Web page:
For invitations, we chose to have a custom drawing made for us. We used a website called Fiverr where you can pay $5 or more for people to do things for you.  We actually spent $100 and had five drawings made for us.  We chose our favorite and then put it on the cover of a postcard type invitation.  We chose to have people email or call to RSVP instead of using stamps on a reply envelope.  We printed everything on vista print which was awesome.  We used their website to design and print invitations, thank you cards, a poster for people to sign at the wedding, and our printed wedding programs.  They have design templates, and if you have a problem their customer service line is really helpful.  I had recently signed up for the google chrome extension called honey and ended up getting awesome coupons through that for quite a few of my purchases.  It is very helpful for vista print in particular.

13.) Flower Girl and Ring Bearer
We found a cute box on ebay for our ring bearer, picked up a nice kids tux for him and it was perfect, and had his mom buy him some comfortable sneakers.  For the flower girl, we found a nice inexpensive dress online that she liked.  We used extra bow tie fabric and made her a headband for her hair and then glued it as a ribbon around a basket we picked up at a garage sale for the flower petals.  The local grocery store (Wegmans) sells rose petals by the bag which were much less expensive than a florist.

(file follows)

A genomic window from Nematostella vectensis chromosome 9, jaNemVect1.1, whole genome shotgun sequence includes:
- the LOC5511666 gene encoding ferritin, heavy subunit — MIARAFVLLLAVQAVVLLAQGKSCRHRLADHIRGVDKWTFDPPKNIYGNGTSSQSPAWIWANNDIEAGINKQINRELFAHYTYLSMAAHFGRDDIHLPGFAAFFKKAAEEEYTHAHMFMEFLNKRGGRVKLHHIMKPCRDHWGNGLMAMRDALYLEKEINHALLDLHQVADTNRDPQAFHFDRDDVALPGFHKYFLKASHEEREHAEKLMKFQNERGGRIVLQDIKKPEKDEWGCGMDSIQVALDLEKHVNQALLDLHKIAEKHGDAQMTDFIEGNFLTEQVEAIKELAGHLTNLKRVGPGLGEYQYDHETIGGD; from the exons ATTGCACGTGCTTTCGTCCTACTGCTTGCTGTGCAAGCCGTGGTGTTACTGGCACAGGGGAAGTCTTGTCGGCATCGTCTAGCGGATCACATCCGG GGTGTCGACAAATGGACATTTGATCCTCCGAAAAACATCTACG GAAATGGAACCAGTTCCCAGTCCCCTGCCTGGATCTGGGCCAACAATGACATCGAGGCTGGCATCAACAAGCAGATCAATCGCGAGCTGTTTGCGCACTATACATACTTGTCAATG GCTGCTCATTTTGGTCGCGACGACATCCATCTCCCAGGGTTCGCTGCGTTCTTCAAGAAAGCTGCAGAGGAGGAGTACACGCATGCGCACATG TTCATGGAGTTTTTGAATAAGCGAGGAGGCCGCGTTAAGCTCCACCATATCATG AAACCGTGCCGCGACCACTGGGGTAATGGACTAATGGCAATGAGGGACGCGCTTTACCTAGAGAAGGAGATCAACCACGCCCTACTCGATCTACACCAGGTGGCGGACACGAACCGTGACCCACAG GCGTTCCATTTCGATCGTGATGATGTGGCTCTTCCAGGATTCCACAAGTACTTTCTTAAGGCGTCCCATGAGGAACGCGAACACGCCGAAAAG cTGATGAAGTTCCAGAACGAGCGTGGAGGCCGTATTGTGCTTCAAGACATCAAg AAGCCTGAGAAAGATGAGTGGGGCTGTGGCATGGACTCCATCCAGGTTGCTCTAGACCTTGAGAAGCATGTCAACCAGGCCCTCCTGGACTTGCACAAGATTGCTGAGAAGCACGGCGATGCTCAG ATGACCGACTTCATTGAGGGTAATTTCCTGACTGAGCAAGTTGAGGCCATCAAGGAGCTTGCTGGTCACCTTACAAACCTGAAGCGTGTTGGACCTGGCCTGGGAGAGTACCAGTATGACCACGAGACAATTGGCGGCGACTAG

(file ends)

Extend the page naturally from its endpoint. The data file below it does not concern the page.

14.) Rehearsal Dinner
For a rehearsal dinner, we just ordered bbq take out and ate at a friend's house.  Our families did not care if we had something fancy.  We picked up beer and drinks at the grocery store and had them in coolers on ice.

What made it special
1.) Private Time/Picnic
A friend suggested that we sneak away between the wedding photos and reception and just have some time for us.  I had a friend who was a chef pack us a special picnic basket as her wedding gift to us.  We dropped everyone off at the reception and drove to a little park.  We unpacked our picnic and spent just 20 minutes talking, eating quickly, and enjoying each other.  This was perfect.  We could have done it all day, but knew we had guests waiting.  We only ate a few bites of food, but it was enough to keep us going so that we didn't feel starved when we only ate a few bites during the reception.  

2. Uniquely us